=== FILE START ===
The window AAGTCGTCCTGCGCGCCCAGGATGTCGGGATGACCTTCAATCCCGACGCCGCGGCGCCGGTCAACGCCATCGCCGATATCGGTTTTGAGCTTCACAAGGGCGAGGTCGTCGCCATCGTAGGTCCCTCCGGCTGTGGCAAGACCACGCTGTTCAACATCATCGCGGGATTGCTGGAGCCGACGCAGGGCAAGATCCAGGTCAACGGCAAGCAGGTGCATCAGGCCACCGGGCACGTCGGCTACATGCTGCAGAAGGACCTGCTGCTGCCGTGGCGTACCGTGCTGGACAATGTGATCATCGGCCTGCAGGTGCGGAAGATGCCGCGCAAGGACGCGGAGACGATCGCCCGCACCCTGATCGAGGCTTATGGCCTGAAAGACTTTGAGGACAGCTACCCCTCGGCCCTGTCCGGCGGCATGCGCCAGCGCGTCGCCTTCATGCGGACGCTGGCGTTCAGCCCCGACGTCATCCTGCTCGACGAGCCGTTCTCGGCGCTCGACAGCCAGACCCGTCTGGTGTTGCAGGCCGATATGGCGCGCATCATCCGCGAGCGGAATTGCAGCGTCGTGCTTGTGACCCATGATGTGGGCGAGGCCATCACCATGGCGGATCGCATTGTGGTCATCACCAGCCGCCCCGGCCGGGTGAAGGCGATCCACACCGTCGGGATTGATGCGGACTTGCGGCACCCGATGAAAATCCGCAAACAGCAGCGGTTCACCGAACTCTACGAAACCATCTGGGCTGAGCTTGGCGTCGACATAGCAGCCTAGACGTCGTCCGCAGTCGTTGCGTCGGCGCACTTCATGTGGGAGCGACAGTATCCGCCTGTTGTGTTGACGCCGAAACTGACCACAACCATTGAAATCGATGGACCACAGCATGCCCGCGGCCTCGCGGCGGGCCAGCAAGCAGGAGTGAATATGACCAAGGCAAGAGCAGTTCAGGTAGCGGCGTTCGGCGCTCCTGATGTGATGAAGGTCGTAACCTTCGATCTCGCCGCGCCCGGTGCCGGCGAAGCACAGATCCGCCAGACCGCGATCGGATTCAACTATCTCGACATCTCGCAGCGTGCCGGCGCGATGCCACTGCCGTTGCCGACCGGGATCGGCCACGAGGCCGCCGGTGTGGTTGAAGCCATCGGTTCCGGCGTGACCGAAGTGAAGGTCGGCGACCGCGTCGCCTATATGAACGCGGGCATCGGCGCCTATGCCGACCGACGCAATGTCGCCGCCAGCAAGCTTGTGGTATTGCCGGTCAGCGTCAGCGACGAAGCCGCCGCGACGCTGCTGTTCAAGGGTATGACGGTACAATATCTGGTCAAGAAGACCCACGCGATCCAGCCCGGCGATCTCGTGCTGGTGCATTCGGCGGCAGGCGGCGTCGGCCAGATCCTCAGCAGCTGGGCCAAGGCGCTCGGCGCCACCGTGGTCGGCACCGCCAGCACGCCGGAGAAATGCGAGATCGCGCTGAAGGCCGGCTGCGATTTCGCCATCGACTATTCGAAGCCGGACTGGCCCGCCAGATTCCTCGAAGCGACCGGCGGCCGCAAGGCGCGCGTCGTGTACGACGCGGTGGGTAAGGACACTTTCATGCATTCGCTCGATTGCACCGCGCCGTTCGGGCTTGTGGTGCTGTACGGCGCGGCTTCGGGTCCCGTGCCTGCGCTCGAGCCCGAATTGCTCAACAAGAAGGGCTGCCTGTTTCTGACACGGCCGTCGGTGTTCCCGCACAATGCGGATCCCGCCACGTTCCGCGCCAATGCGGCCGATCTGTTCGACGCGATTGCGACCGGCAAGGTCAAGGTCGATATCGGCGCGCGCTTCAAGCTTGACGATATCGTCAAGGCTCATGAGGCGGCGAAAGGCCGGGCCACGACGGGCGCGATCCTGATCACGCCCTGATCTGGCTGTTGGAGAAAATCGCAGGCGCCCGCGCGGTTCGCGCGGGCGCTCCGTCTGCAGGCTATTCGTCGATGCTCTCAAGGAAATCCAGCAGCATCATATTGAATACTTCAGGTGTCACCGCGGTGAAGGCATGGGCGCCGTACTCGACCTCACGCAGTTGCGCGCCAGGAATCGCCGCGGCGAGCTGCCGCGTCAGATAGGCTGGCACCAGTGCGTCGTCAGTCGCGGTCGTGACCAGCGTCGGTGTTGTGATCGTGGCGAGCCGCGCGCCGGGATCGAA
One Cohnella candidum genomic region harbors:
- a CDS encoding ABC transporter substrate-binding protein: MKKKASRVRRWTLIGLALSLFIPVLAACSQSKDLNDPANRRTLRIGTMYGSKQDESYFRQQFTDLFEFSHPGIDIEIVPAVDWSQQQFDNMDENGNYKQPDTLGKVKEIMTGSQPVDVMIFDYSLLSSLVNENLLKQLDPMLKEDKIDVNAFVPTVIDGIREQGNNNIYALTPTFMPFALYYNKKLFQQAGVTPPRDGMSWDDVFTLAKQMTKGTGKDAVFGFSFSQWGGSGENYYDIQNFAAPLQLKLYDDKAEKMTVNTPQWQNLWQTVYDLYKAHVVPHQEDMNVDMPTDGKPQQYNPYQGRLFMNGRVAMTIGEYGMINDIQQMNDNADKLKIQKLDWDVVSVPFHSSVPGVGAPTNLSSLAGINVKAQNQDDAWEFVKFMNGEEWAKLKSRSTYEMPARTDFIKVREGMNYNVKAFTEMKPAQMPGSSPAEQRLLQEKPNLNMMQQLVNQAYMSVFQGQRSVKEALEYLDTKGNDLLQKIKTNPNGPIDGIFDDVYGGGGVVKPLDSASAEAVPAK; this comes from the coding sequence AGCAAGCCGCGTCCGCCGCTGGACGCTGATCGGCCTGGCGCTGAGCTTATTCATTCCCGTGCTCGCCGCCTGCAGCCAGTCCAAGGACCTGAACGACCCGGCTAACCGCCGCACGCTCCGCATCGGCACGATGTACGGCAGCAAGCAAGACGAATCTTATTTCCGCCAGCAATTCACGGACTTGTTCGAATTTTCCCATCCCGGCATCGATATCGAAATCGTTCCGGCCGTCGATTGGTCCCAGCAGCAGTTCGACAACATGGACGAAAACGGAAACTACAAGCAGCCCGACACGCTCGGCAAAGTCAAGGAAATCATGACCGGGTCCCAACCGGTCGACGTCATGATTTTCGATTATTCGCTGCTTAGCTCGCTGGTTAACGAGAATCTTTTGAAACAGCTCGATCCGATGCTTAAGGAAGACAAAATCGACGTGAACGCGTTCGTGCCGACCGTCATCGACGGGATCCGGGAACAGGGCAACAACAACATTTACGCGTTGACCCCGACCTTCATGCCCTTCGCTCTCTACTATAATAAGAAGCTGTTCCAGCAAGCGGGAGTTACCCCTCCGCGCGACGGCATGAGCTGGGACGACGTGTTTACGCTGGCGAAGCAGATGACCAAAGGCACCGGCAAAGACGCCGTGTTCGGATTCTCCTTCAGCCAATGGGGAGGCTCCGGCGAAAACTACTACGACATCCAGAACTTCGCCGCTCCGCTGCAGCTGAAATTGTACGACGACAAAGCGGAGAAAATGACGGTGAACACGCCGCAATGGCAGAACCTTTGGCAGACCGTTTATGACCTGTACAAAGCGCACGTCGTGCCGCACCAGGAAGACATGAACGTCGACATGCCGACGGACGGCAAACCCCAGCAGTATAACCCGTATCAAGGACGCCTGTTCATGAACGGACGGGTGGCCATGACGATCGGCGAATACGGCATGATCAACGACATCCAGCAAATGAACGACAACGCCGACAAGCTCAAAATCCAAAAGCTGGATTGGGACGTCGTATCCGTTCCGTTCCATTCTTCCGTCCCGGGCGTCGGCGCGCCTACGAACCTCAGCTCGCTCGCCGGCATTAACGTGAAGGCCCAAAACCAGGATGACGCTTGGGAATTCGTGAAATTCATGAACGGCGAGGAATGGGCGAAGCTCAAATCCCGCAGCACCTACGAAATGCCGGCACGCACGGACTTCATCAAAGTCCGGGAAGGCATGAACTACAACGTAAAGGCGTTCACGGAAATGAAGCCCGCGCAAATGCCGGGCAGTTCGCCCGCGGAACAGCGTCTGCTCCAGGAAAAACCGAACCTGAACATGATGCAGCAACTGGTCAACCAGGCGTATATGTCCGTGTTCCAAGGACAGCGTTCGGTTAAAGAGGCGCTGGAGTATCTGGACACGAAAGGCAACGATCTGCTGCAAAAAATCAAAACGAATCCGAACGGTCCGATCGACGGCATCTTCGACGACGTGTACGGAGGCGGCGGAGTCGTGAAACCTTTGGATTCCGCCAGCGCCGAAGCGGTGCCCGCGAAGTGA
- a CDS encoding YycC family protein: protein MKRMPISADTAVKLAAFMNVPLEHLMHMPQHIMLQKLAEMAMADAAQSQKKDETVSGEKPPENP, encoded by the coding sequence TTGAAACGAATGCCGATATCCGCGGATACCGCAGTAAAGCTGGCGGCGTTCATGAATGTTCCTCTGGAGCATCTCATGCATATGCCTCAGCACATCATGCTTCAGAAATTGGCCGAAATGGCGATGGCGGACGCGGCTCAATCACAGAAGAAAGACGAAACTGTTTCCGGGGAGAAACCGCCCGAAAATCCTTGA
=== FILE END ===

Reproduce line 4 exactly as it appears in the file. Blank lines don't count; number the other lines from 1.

- a CDS encoding YycC family protein: protein MKRMPISADTAVKLAAFMNVPLEHLMHMPQHIMLQKLAEMAMADAAQSQKKDETVSGEKPPENP, encoded by the coding sequence TTGAAACGAATGCCGATATCCGCGGATACCGCAGTAAAGCTGGCGGCGTTCATGAATGTTCCTCTGGAGCATCTCATGCATATGCCTCAGCACATCATGCTTCAGAAATTGGCCGAAATGGCGATGGCGGACGCGGCTCAATCACAGAAGAAAGACGAAACTGTTTCCGGGGAGAAACCGCCCGAAAATCCTTGA